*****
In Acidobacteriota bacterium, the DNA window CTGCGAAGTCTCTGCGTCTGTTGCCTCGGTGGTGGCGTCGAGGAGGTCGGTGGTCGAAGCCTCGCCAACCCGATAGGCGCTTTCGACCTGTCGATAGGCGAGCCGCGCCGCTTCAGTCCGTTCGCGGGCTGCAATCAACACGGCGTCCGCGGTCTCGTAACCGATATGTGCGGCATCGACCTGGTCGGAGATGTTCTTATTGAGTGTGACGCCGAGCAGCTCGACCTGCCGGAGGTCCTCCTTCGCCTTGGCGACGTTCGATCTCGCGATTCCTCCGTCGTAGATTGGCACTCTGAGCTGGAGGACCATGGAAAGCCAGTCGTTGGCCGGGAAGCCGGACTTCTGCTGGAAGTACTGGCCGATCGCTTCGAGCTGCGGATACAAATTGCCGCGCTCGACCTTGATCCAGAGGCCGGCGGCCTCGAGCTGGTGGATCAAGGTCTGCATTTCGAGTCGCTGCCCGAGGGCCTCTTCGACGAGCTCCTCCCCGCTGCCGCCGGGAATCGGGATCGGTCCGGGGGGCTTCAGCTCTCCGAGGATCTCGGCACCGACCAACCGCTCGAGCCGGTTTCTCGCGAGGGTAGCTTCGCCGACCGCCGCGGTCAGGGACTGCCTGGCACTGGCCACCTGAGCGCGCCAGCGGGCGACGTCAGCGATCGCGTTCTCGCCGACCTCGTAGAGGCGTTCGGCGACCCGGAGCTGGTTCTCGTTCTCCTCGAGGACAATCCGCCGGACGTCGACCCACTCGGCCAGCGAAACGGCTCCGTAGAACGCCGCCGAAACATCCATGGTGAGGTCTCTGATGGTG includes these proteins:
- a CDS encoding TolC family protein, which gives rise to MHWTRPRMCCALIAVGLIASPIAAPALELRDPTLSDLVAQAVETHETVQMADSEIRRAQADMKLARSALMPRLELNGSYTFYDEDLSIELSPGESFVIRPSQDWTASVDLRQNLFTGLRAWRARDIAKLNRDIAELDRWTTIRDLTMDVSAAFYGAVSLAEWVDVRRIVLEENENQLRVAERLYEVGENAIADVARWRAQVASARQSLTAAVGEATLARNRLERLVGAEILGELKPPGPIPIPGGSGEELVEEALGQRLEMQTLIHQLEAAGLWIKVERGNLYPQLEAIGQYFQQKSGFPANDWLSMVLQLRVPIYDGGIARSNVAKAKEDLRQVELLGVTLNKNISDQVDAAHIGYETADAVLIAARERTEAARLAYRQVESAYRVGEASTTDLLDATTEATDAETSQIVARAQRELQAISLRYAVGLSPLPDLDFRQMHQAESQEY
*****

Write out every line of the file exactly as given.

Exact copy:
In Acidobacteriota bacterium, the DNA window CTGCGAAGTCTCTGCGTCTGTTGCCTCGGTGGTGGCGTCGAGGAGGTCGGTGGTCGAAGCCTCGCCAACCCGATAGGCGCTTTCGACCTGTCGATAGGCGAGCCGCGCCGCTTCAGTCCGTTCGCGGGCTGCAATCAACACGGCGTCCGCGGTCTCGTAACCGATATGTGCGGCATCGACCTGGTCGGAGATGTTCTTATTGAGTGTGACGCCGAGCAGCTCGACCTGCCGGAGGTCCTCCTTCGCCTTGGCGACGTTCGATCTCGCGATTCCTCCGTCGTAGATTGGCACTCTGAGCTGGAGGACCATGGAAAGCCAGTCGTTGGCCGGGAAGCCGGACTTCTGCTGGAAGTACTGGCCGATCGCTTCGAGCTGCGGATACAAATTGCCGCGCTCGACCTTGATCCAGAGGCCGGCGGCCTCGAGCTGGTGGATCAAGGTCTGCATTTCGAGTCGCTGCCCGAGGGCCTCTTCGACGAGCTCCTCCCCGCTGCCGCCGGGAATCGGGATCGGTCCGGGGGGCTTCAGCTCTCCGAGGATCTCGGCACCGACCAACCGCTCGAGCCGGTTTCTCGCGAGGGTAGCTTCGCCGACCGCCGCGGTCAGGGACTGCCTGGCACTGGCCACCTGAGCGCGCCAGCGGGCGACGTCAGCGATCGCGTTCTCGCCGACCTCGTAGAGGCGTTCGGCGACCCGGAGCTGGTTCTCGTTCTCCTCGAGGACAATCCGCCGGACGTCGACCCACTCGGCCAGCGAAACGGCTCCGTAGAACGCCGCCGAAACATCCATGGTGAGGTCTCTGATGGTG includes these proteins:
- a CDS encoding TolC family protein, which gives rise to MHWTRPRMCCALIAVGLIASPIAAPALELRDPTLSDLVAQAVETHETVQMADSEIRRAQADMKLARSALMPRLELNGSYTFYDEDLSIELSPGESFVIRPSQDWTASVDLRQNLFTGLRAWRARDIAKLNRDIAELDRWTTIRDLTMDVSAAFYGAVSLAEWVDVRRIVLEENENQLRVAERLYEVGENAIADVARWRAQVASARQSLTAAVGEATLARNRLERLVGAEILGELKPPGPIPIPGGSGEELVEEALGQRLEMQTLIHQLEAAGLWIKVERGNLYPQLEAIGQYFQQKSGFPANDWLSMVLQLRVPIYDGGIARSNVAKAKEDLRQVELLGVTLNKNISDQVDAAHIGYETADAVLIAARERTEAARLAYRQVESAYRVGEASTTDLLDATTEATDAETSQIVARAQRELQAISLRYAVGLSPLPDLDFRQMHQAESQEY